Heart Disease & You
Heart disease, including stroke, is the leading cause of death for men and women in the United States. Take the heart health quiz from the American Heart Association to find out if your heart is healthy.
You are at higher risk of heart disease if you are:
- A woman age 55 or older
- A man age 45 or older
- Or a person with a family history of early heart disease
Heart disease can be prevented. To keep your heart healthy:
Do You Know the Heart Attack Warning Signs?
While a heart attack is a frightening event, you need to learn the signs of a heart attack and what steps to take. The life you save could be your own!
Many people think a heart attack is sudden and intense, like a "movie" heart attack, where a person clutches his or her chest and falls
over. The truth is that many heart attacks start slowly, as a mild pain or discomfort. If you feel such a symptom, you may not be sure what's wrong. Your symptoms may even come and go.
Even those who have had a heart attack may not recognize their symptoms, because the next attack can have entirely different ones. Women may not think they're at risk of having a heart attack–but they are. Learn more about women and heart attacks.
It's vital that everyone learn the warning signs of a heart attack.
Chest discomfort. Most heart attacks involve discomfort in the center of the chest that lasts for more than a few minutes, or goes away and comes back. The discomfort can feel like uncomfortable pressure, squeezing, fullness, or pain.
Discomfort in other areas of the upper body. Can include pain or discomfort in one or both arms, the back, neck, jaw, or stomach.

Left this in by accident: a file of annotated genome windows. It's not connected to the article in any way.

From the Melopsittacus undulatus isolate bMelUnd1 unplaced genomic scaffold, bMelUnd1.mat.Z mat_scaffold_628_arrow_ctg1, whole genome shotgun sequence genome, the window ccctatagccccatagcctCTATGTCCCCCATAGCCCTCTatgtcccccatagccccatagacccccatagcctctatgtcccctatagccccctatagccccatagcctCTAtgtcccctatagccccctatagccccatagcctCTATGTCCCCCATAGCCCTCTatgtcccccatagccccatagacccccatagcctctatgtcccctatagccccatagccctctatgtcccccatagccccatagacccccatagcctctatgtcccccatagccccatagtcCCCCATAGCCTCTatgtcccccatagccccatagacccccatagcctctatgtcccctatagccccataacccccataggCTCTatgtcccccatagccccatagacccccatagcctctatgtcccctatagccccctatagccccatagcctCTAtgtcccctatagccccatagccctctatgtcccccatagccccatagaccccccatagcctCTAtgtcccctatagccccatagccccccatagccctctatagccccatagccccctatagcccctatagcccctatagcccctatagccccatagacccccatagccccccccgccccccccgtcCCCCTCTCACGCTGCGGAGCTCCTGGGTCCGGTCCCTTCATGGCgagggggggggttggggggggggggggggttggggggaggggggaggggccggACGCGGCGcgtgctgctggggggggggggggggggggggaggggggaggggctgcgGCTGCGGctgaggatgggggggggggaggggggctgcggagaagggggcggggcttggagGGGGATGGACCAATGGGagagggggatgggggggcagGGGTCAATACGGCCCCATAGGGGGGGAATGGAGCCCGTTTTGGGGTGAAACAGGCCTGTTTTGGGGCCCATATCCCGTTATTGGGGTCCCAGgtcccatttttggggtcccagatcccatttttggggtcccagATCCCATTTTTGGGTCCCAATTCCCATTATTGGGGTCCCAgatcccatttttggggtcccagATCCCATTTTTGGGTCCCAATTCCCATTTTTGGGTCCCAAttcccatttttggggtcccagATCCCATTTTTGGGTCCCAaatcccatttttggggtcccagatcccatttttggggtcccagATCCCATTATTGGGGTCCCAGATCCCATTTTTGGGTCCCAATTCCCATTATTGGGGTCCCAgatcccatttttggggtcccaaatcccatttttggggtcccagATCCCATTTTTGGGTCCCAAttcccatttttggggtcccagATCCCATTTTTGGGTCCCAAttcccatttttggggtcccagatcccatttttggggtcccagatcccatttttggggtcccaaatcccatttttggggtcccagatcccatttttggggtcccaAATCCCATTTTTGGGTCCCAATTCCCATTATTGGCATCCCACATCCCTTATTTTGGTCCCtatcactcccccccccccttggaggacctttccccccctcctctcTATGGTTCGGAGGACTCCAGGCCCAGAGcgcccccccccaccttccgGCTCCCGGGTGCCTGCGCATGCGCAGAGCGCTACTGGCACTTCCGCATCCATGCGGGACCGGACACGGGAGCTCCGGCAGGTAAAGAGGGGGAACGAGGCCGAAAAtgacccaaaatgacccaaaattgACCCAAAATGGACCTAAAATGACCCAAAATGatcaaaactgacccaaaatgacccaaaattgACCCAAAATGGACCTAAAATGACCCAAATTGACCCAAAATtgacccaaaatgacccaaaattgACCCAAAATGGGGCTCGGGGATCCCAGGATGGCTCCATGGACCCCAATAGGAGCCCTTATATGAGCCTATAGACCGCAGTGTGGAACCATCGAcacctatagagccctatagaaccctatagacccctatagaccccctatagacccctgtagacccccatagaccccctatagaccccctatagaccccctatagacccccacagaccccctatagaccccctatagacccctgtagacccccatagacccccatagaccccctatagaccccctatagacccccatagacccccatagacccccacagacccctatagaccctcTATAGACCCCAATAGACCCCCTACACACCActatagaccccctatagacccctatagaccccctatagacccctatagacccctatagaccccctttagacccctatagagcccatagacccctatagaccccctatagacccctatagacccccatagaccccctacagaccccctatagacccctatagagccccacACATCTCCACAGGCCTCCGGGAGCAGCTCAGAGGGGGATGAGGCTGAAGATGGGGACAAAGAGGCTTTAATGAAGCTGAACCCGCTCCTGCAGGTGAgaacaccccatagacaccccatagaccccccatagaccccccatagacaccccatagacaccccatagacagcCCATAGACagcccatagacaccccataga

Shortness of breath. Often comes along with chest discomfort. But it also can occur before chest discomfort.
- Other symptoms may include:
- Breaking out in a cold sweat
Learn the signs ... but also remember:
Even if you're not sure it's a heart attack, you should still have it checked out. Fast action can save lives...maybe your own.
Coronary artery disease (CAD) is the most common type of heart disease. It is the leading cause of death in the United States in both men and women. Determine your risk for developing CAD using this assessment tool.
What’s good for your heart is great for your taste buds!
A brand new version of the popular Keep the Beat™ classic cookbook has a new look -- with 75 new deliciously healthy recipes. The focus is on heart healthy dinner entrees and side dishes, influenced by Asian, Latino, Mediterranean, and American cuisines. FREE download of the Keep the Beat™ family cookbook, or visit the website for more recipes and information.
™Keep the Beat is a trademark of the U.S. Department of Health and Human Services.
Know Your Numbers
During a heart check up, your doctor takes a careful look at your "numbers," including your cholesterol and triglyceride levels, your blood pressure and more. Knowing your numbers is important for heart. To get a quick overview of numbers you need to know start here.
When you know a few key facts about your numbers, you'll be on your way to mapping out a heart-healthy lifestyle for you and your loved ones. The good news:
Heart disease is a problem you can do something about.
Caring for your heart is worth the effort. Use this information to take charge of your heart health and take steps to improve your heart health and reduce your chances of developing heart disease.